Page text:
As a contractor you have two options when trying to find work:
- Use agencies.
- Find a contract yourself.
This article examines the financial considerations and practicalities when deciding which path to take.
Agency commissions & rates:
- An agency will typically mark up your rate by anything from a minimum of 12% to up to 20%.
- Consultancies specialising in higher skilled and experienced contractors will charge them to the client at around £1000 and take a cut of around 40% - 60%.
- A margin less than 12% is not commercially viable for an agent.
- Many large firms have fixed margin agreements with their agencies of between 15% and 20%. You can spot a fixed rate deal easily when the agent responds to your rate quote with something like ‘I think I can get you more than that.’
- Contracts which have no fixed margin agreement provide an opportunity for the agent to charge as higher margin as they can.
- Agents get paid a rolling commission based on their margin, typically around 10%.
- A typical agent will close 2 or 3 contract deals a month.
Companies and Agents
- Some firms have a policy that all contractors must contract via an agent, even if they are sourced directly.
- For firms which hire direct contractors, they will not in general pay higher rates than ‘agency sourced’ contractors.
- Large firms who use agencies will have a ‘approved suppliers list’ of agencies they will use. It is difficult for new agents to try and get on that list.
Using an agent
A detailed discussion about how to find a contract is discussed in another article. Here are the summary points relevant to this article:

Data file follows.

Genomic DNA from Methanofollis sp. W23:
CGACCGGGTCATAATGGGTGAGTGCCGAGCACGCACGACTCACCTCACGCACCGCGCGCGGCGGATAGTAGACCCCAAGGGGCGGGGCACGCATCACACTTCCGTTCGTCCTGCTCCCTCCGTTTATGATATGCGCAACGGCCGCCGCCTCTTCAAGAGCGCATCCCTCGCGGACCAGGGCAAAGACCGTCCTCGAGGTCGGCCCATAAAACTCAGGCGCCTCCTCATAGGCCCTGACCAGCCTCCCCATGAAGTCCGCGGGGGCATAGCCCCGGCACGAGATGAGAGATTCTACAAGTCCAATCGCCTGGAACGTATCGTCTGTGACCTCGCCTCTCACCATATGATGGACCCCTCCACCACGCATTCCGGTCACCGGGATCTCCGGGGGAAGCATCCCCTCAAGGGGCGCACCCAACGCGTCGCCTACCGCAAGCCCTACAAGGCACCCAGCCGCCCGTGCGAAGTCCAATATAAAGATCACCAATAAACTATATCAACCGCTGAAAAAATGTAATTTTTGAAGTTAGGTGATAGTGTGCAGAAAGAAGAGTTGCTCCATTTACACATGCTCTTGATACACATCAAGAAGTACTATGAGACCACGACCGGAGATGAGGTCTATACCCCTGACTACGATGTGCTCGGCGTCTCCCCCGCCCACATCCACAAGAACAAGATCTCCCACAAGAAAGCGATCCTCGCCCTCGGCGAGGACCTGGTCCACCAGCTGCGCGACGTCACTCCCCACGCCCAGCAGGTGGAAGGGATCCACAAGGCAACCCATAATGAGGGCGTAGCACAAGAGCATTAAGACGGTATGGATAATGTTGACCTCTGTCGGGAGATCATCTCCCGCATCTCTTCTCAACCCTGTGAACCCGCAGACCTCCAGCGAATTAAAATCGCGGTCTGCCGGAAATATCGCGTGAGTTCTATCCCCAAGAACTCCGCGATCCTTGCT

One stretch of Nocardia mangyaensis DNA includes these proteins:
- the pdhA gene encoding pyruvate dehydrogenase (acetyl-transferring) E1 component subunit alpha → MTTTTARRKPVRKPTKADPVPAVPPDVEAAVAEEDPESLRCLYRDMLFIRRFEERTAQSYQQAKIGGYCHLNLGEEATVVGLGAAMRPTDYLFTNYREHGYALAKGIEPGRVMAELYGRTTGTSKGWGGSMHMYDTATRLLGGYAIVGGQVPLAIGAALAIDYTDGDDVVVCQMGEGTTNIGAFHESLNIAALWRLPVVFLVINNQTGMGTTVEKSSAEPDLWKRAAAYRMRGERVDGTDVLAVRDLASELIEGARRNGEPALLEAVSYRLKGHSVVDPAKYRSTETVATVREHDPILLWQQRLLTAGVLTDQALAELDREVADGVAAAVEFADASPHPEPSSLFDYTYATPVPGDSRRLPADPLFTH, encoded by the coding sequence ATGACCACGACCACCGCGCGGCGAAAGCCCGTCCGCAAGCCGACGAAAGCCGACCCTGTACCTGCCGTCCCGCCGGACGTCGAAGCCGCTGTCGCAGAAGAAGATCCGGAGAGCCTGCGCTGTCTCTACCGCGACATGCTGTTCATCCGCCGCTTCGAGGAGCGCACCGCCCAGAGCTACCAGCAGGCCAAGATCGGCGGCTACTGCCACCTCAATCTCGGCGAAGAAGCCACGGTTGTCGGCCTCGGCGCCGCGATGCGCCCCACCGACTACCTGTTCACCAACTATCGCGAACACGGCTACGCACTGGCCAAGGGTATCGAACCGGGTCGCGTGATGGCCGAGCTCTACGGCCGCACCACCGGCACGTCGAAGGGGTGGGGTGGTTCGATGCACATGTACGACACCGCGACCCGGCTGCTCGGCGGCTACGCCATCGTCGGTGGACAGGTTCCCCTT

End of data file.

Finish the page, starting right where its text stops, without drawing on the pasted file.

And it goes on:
- Sourcing a contract through agents requires applying to jobs advertised on the internet job boards and then chasing them up for interviews.
- To get a good rate via an agent you will need to:
- Know your market rate, and
- Have good negotiation skills.
Sourcing a Contract yourself
Reasons for sourcing contracts yourself might be:
- You believe you can get a higher return by cutting out the agency.
- Your skills are very niche and not typically advertised.
- You think you can do a better job of finding a contract than an agent can. I.e. Sourcing it yourself is more optimal and the path of least resistance.
Sourcing a contract yourself is done thorough two methods:
- Networking: Sourced through your own network of contracts.
- Cold calling: Sourced by contacting firms directly.
Networking is by far the easiest method of securing a contract directly with a client. If you do not have contacts who can help secure you a position then finding a contract from a cold start is an uphill struggle. Without networking you are essentially pitching your sales skills against those of the experienced sales agents.
- The first thing you will need to do is get a list of firms and contact names to call. Emailing to firstname.lastname@example.org will never work, neither will ‘Please can I speak to the person responsible for hiring X, Y, Z’. Establishing this initial list will take time and you will need to learn standard sales techniques to do this.
- Due to the high number of agencies, most firms employ ‘gate keepers’ to protect managers from being continuously bombarded with prospect phone calls each day. There are standard sales techniques for circum navigating gate keepers which you will need to learn.
- Expect 90%+ of all cold calls to result in rejection.
- After bypassing a gate keeper, you will then need to jump a number of hurdles: